“Yeah, it took just over 13 minutes to get here yesterday and just over 30 today,” said Schmidt, who could now afford to laugh about it. “It’s happened to us before, and I think we kind of got knocked off our stride and went down 21-5 or something at half-time against Scotland a couple of years ago.
“It’s good for the team, I think there are always things that are going to come at you from different sides. Sometimes that sort of thing happens, you have got to be able to take it in your stride.
“Most teams have a real rhythm in how they build to a game, when that gets disrupted it can be a little bit of a distraction. But it’s the first time in the series that we’ve scored the first points. So, we got off to not too bad a start.”
A record crowd of 44,085 at a ground which is to be knocked down at the end of the year and rebuilt over the next three years, was again heavily populated by Irish fans, and as in Melbourne’s AAMI Park, were heavily congregated in the southern stand.
A few excited Irish souls were the worse for some thumping hits by security guards when they sought to celebrate with the players, and one of the many warnings that this country is so keen on displaying reads: “Unauthorized entry to the playing arena is prohibited by Law. Offenders will be prosecuted. Penalty Aus $5,500.” That’s over €3,500.
“I feel that potentially we were a little bit fortuitous and the margins are so fine,” admitted Schmidt. “I didn’t think we were far off in Brisbane either. It’s been a fantastic series. Certainly not too many of the crowd left. Some of them were trying to get a bit closer than they should have. But not too many of them left, and it’s great for the players. They enjoy celebrating those with the crowd who were very animated, whether it was for one team of the other.”
Ireland finish the season ranked only behind the All Blacks, whom they host in November, but next up is a trek to Chicago, where Ireland beat New Zealand in November 2016, and a meeting with Italy.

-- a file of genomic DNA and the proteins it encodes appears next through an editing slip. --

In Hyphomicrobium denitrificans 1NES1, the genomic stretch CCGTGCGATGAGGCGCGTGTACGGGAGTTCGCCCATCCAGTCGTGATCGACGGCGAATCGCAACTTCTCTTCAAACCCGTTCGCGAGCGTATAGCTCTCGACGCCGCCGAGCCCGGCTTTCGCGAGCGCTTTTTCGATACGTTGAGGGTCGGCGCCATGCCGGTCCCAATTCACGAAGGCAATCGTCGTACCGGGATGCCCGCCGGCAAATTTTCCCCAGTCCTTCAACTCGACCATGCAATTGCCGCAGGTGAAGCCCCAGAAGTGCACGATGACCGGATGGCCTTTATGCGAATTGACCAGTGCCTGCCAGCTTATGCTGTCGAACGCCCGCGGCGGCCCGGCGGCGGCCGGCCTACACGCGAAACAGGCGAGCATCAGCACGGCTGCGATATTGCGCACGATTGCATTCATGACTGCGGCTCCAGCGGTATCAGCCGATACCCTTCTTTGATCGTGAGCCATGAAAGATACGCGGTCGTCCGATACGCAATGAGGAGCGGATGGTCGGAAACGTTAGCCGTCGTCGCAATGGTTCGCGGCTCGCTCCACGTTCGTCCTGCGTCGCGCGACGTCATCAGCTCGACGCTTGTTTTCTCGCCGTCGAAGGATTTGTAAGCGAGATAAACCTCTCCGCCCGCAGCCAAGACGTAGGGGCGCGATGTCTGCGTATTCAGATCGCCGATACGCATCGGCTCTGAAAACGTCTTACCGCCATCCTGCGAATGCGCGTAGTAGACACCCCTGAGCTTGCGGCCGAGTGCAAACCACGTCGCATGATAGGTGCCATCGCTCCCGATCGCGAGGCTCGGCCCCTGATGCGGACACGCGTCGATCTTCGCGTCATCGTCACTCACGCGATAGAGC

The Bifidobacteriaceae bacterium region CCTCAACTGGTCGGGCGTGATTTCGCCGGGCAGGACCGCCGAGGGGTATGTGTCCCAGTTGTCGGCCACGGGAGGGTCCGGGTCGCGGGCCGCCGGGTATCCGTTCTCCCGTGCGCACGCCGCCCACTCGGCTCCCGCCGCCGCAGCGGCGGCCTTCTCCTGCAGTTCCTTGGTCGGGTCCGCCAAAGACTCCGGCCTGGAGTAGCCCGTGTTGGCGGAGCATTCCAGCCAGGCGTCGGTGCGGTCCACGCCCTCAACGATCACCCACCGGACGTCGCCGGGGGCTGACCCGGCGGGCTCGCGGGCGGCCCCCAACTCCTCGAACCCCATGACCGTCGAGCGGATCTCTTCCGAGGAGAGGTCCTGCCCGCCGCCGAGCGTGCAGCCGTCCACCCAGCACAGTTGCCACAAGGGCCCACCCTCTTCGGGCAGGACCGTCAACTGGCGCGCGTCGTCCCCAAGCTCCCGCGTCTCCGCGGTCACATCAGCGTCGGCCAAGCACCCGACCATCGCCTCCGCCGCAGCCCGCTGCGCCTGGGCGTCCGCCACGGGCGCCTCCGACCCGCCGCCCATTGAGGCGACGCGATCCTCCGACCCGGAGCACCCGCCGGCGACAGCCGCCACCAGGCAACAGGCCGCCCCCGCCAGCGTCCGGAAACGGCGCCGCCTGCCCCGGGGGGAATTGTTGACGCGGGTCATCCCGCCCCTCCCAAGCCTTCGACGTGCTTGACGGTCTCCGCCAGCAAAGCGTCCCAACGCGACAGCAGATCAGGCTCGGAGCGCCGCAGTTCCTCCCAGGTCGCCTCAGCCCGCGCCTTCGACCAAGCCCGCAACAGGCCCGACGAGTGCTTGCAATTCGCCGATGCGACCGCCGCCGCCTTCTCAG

“To be honest, I’m really looking forward to getting back to Chicago where we’re playing Italy. Without being too hackneyed, we’re next-game focused. I’m also looking forward to getting a little bit of breathing space myself and that’s why it maybe will be August . . . because I think they deserve a break.
“Whenever you get back together it’s a slightly different group all the time so you’re not quite in the same rhythm. It would be great to get continuity and it’s one of the luxuries of the Rugby Championship now, that the Wallabies will split for three or four weeks but they’ll then be back together and they will build through that Rugby Championship and be really competitive.
“Boy, they were competitive out there tonight. We probably won’t look too much further ahead than that, Argentina after Italy and then . . . for me personally, the All Blacks is a little bit special because my mum’s such a big fan of the All Blacks.
“It’s always a little bit tenuous. I’m going back to New Zealand for a couple of weeks so I probably won’t get as many of the treats that she cooks just in case I don’t make sure that we’re less than competitive because that’s certainly not going to be the case.
“These guys, they want to win everything they can so that’s going to be a real challenge for us. Then we finish with the USA and they had their first win in a very long time against a Tier 1 [Scotland] side and they’re building pretty well as well.”
“I’ll look at all of that in about three or four weeks.”